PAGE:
Tales from the $CAMPfire #01
February 17th, 2022

A short story written from the perspective of a $CAMPer arriving to a $CAMPus in 2030, in a future that’s starting to work for all of us. The first in a series of speculative tales from around the $CAMPfire written by our $CAMPers.

It is in our blood and bones to sit in the dark. We stare at the fire, listening to the drums. The drums resonate with the earth. Our feet feel them. Is this the drumbeat from now? Or the drumbeats from our ancestors 10,000 years ago? Standing in the dark, within the stars, seeing only the glint of other human eyes across the fire, this could be any time. We become timeless at the campfire. Future, present, past, they lose their grip on us. Time becomes a wave. Continuous. Unbroken. Here, at the campfire, we can create anything. We can remember our futures. We can forgive our pasts. Is there anything so timelessly human, so humbling and embracing of our universal sense of belonging, than being welcomed in from the dark and cold to warm our hands and souls at the fire?

Artwork: David Revoy
Artwork: David Revoy

When Ollie Williams arrived at the one of the first $CAMPuses in Yuhaviat territory, they weren’t surprised to find things prepared for their arrival. An autonomous ground shuttle awaited them at the curb next to the velopad, picking up Ollie up from the library parking lot in the closest town to the $CAMP, and they were quickly on their way to back to the $CAMPus - one they had never had the chance to visit before..

Ollie asked the shuttle to drop them off so that they could walk into the main $CAMPus on foot. Somehow, it felt more natural - a smoother transition from the bustle of the city.

As Ollie walked along the winding trail, they felt increasingly more at peace. They passed pretty fields, rolling hills, meadows, and shady groves. Around them, they saw all kinds of people enjoying themselves. From kids getting their faces painted, to teenagers and adults throwing frisbees, to older couples walking hand-in-hand, to friends chatting by a fountain.

Ollie was, as always, amazed. Such a variety of people and communities rarely congregated together like this anymore. As they approached the bigger communal structures, they saw more people working – chefs, artists, artisans, yoga teachers, horse trainers, meditation guides, and many others. They immediately admired the varied expertise represented around them. It reminded them of why they became a flobo in the first place. There were already many long term campers as well as a full crew of Stewards making sure everything ran smoothly for the campus. Ollie appreciated the efficiency, familiarity and reliability that they knew they could rely on when they visited $CAMP.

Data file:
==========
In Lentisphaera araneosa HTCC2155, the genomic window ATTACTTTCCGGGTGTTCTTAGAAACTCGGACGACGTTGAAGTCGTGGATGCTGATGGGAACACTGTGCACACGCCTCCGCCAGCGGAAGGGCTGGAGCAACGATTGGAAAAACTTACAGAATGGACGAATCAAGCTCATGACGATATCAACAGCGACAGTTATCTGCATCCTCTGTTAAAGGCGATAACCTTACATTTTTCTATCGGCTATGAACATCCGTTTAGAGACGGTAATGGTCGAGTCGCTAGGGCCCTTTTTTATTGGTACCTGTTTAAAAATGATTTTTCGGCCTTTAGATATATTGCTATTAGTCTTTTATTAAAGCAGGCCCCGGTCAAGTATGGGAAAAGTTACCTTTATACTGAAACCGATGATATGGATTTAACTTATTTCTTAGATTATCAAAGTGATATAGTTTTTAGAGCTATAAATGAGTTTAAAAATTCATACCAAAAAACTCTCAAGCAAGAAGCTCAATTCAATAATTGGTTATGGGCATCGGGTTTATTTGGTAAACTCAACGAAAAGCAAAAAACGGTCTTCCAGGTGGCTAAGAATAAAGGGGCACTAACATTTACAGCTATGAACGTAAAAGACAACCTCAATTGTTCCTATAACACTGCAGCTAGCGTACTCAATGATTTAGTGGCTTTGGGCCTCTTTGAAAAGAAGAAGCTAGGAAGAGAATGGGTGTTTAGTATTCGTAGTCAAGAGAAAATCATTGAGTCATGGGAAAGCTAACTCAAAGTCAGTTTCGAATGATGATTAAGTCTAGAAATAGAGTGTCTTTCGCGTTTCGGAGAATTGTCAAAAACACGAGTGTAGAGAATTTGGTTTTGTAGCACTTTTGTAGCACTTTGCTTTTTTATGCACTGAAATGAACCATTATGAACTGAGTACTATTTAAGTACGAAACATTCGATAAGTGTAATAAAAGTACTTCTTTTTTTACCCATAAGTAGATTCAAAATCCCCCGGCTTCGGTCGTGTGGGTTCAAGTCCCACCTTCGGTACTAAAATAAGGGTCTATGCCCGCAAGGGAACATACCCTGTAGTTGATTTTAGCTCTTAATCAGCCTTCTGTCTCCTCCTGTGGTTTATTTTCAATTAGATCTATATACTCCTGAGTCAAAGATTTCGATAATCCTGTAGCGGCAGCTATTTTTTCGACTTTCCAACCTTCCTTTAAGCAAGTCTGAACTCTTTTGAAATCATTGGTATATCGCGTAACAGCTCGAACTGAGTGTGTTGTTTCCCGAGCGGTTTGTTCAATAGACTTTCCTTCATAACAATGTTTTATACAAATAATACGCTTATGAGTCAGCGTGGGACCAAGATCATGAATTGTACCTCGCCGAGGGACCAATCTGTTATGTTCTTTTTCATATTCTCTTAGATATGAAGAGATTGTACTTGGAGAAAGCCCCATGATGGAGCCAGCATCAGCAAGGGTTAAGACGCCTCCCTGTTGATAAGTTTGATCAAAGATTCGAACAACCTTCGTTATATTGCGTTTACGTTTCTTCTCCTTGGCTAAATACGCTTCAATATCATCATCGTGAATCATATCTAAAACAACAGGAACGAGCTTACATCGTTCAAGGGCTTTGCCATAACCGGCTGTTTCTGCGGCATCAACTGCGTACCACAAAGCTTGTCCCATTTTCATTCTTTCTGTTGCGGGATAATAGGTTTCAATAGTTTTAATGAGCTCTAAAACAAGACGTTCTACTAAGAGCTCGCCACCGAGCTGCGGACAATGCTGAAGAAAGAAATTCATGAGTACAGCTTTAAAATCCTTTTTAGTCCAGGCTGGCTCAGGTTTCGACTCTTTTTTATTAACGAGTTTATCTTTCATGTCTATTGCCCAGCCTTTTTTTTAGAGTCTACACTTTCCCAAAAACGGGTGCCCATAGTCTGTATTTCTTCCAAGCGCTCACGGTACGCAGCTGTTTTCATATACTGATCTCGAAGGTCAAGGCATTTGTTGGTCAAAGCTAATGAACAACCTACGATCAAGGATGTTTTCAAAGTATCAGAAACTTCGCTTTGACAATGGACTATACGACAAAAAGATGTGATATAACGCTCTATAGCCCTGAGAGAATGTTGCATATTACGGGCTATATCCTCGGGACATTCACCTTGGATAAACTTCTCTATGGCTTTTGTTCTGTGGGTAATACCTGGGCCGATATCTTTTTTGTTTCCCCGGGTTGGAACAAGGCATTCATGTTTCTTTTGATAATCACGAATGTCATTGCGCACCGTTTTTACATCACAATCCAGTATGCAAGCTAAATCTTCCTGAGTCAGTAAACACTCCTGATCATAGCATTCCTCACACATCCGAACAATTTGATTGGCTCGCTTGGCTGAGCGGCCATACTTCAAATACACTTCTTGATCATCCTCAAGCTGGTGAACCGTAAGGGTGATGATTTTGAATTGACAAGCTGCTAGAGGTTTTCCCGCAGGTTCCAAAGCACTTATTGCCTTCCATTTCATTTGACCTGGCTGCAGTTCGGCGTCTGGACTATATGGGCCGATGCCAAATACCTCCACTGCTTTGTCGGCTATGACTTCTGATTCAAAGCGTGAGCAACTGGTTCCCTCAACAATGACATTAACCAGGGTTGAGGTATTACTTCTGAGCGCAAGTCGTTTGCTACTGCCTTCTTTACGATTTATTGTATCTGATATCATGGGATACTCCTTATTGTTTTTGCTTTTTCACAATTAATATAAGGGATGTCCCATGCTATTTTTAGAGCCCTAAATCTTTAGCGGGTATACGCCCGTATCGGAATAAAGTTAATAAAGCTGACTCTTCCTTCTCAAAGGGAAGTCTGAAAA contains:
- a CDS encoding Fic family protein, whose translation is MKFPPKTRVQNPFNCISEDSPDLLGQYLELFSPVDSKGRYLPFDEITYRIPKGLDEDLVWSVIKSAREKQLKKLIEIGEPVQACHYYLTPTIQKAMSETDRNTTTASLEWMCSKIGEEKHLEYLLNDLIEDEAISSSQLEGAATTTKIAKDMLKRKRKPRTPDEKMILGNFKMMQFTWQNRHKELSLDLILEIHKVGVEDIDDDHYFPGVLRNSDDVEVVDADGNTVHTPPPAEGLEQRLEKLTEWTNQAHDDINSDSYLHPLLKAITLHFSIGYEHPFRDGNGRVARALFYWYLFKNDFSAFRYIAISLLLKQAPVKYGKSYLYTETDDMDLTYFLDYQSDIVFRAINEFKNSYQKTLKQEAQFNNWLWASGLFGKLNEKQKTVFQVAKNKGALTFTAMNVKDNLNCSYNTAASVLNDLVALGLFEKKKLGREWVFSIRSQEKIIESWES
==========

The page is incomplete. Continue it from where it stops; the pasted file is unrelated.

Many, many $CAMPuses were now peppered all over the globe. $CAMPuses were being incubated in 120 countries – with most of them starting initially in North America in the early 2020s.

The $CAMPuses are only 10 years old, though. Some are transitioned cooperatives like Old Orchard Beach, others were set up from scratch by purchasing a private land owner's house on the lake, and others still are on land one family member inherited.

The $CAMPuses are here to improve society. Fostering connections, sharing skills, listening, soothing, enlightening, educating, emancipating – those are some of the ways it has already improved humanity.

The $CAMPuses are also facing major challenges. They are still relatively rare (only a handful exist), some are not open to the public (yet), some are thriving, some are struggling, and some are losing momentum. It depends on good people, and $CAMP needed a lot more.

That's why when Ollie read reports about the $CAMPfire gathering last February, they had an uncontrollable desire to be a part of it. During the gathering, Ollie listened to on-the-ground reports on how $CAMPuses were going, and decided they were ready to volunteer as a full steward and caretaker.

The gathering was packed. 300 people were there, representing many more across the planet. Many were early $CAMPers that helped found the movement 10 years ago, while others were young freelancers and educators who fell in love with the concepts. And Ollie was pleasantly surprised at the mix of ages, genders, ethnicities, politics, backgrounds, and abilities.

Their voices were heard throughout the four-day event. They spoke in open spaces, lead workshops, and hosted rituals. Each day featured a different theme:

  • Relationships
  • Skill Sharing
  • Leave No Trace
  • Food & Farming
  • Environmentalism
  • Stewardship
  • Nature & Sanctuary
  • Design & Protocols
  • Trust & Safety
  • Challenges & Anti-Patterns

Ollie felt like their family had circled around - like a spark of energy had ignited in them, and they suddenly realized they could share this feeling with everyone that hadn’t attended the gathering, by tending to the spirit of the $CAMPfire with whomever or whatever land they may find themselves temporarily calling home.

“The desire to build a global $CAMP network came from the inspiration of people coming together to learn, play, create and share, together, in nature.

On March 15th, 2023, local organizer Phong Trinh organized a conference on the flagship $CAMPus where $CAMPers could meet to educate themselves and their community about grassroots land stewardship. The idea was to do this in a relaxed environment, surrounded by nature – that could be later shared with the world. This was the start of A GLOBAL $CAMPFIRE that happens every year in spring at crypto commons around the world.”

to be continued....

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